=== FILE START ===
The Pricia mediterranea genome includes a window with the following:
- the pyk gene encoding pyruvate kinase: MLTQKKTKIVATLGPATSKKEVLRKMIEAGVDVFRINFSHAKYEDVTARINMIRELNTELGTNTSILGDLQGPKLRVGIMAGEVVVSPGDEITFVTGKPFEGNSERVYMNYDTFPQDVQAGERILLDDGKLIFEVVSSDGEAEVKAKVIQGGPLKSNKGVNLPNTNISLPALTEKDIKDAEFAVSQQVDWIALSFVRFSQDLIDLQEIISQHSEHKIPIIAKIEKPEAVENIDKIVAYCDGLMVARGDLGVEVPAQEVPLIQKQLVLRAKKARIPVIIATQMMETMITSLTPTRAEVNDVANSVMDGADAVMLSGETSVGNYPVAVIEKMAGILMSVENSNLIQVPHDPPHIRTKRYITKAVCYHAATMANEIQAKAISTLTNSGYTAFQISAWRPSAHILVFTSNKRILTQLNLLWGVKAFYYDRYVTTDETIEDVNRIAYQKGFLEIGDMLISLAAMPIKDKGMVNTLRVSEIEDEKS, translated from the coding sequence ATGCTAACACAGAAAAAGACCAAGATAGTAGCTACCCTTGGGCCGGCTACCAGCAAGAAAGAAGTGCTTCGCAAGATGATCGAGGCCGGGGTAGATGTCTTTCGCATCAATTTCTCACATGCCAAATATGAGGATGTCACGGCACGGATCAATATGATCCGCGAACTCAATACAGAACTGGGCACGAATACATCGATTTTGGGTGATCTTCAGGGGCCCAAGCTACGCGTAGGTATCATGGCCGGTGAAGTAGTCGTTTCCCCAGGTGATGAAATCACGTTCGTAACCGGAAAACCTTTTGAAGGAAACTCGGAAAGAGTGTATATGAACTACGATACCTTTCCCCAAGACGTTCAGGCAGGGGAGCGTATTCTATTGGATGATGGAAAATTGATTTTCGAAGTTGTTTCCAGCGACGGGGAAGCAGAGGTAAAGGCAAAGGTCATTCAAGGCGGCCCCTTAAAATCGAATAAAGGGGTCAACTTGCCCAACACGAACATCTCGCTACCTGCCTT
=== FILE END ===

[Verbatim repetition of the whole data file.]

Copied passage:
The Pricia mediterranea genome includes a window with the following:
- the pyk gene encoding pyruvate kinase: MLTQKKTKIVATLGPATSKKEVLRKMIEAGVDVFRINFSHAKYEDVTARINMIRELNTELGTNTSILGDLQGPKLRVGIMAGEVVVSPGDEITFVTGKPFEGNSERVYMNYDTFPQDVQAGERILLDDGKLIFEVVSSDGEAEVKAKVIQGGPLKSNKGVNLPNTNISLPALTEKDIKDAEFAVSQQVDWIALSFVRFSQDLIDLQEIISQHSEHKIPIIAKIEKPEAVENIDKIVAYCDGLMVARGDLGVEVPAQEVPLIQKQLVLRAKKARIPVIIATQMMETMITSLTPTRAEVNDVANSVMDGADAVMLSGETSVGNYPVAVIEKMAGILMSVENSNLIQVPHDPPHIRTKRYITKAVCYHAATMANEIQAKAISTLTNSGYTAFQISAWRPSAHILVFTSNKRILTQLNLLWGVKAFYYDRYVTTDETIEDVNRIAYQKGFLEIGDMLISLAAMPIKDKGMVNTLRVSEIEDEKS, translated from the coding sequence ATGCTAACACAGAAAAAGACCAAGATAGTAGCTACCCTTGGGCCGGCTACCAGCAAGAAAGAAGTGCTTCGCAAGATGATCGAGGCCGGGGTAGATGTCTTTCGCATCAATTTCTCACATGCCAAATATGAGGATGTCACGGCACGGATCAATATGATCCGCGAACTCAATACAGAACTGGGCACGAATACATCGATTTTGGGTGATCTTCAGGGGCCCAAGCTACGCGTAGGTATCATGGCCGGTGAAGTAGTCGTTTCCCCAGGTGATGAAATCACGTTCGTAACCGGAAAACCTTTTGAAGGAAACTCGGAAAGAGTGTATATGAACTACGATACCTTTCCCCAAGACGTTCAGGCAGGGGAGCGTATTCTATTGGATGATGGAAAATTGATTTTCGAAGTTGTTTCCAGCGACGGGGAAGCAGAGGTAAAGGCAAAGGTCATTCAAGGCGGCCCCTTAAAATCGAATAAAGGGGTCAACTTGCCCAACACGAACATCTCGCTACCTGCCTT